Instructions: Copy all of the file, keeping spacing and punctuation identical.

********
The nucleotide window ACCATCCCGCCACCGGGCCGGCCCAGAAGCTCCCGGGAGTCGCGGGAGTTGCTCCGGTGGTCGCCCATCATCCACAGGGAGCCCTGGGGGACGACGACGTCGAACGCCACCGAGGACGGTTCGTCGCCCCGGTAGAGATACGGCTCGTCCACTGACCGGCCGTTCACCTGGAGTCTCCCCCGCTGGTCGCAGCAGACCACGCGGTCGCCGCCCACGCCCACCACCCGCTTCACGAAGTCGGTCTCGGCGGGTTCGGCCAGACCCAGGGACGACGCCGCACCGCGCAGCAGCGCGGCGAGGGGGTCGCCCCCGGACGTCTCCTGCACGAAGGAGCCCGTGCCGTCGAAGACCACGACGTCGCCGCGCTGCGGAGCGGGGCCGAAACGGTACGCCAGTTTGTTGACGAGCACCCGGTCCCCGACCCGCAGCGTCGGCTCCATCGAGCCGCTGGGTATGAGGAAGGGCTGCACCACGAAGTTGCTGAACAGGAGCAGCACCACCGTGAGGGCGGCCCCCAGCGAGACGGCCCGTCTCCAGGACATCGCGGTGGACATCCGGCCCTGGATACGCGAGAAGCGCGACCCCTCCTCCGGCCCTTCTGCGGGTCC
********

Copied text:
The nucleotide window ACCATCCCGCCACCGGGCCGGCCCAGAAGCTCCCGGGAGTCGCGGGAGTTGCTCCGGTGGTCGCCCATCATCCACAGGGAGCCCTGGGGGACGACGACGTCGAACGCCACCGAGGACGGTTCGTCGCCCCGGTAGAGATACGGCTCGTCCACTGACCGGCCGTTCACCTGGAGTCTCCCCCGCTGGTCGCAGCAGACCACGCGGTCGCCGCCCACGCCCACCACCCGCTTCACGAAGTCGGTCTCGGCGGGTTCGGCCAGACCCAGGGACGACGCCGCACCGCGCAGCAGCGCGGCGAGGGGGTCGCCCCCGGACGTCTCCTGCACGAAGGAGCCCGTGCCGTCGAAGACCACGACGTCGCCGCGCTGCGGAGCGGGGCCGAAACGGTACGCCAGTTTGTTGACGAGCACCCGGTCCCCGACCCGCAGCGTCGGCTCCATCGAGCCGCTGGGTATGAGGAAGGGCTGCACCACGAAGTTGCTGAACAGGAGCAGCACCACCGTGAGGGCGGCCCCCAGCGAGACGGCCCGTCTCCAGGACATCGCGGTGGACATCCGGCCCTGGATACGCGAGAAGCGCGACCCCTCCTCCGGCCCTTCTGCGGGTCC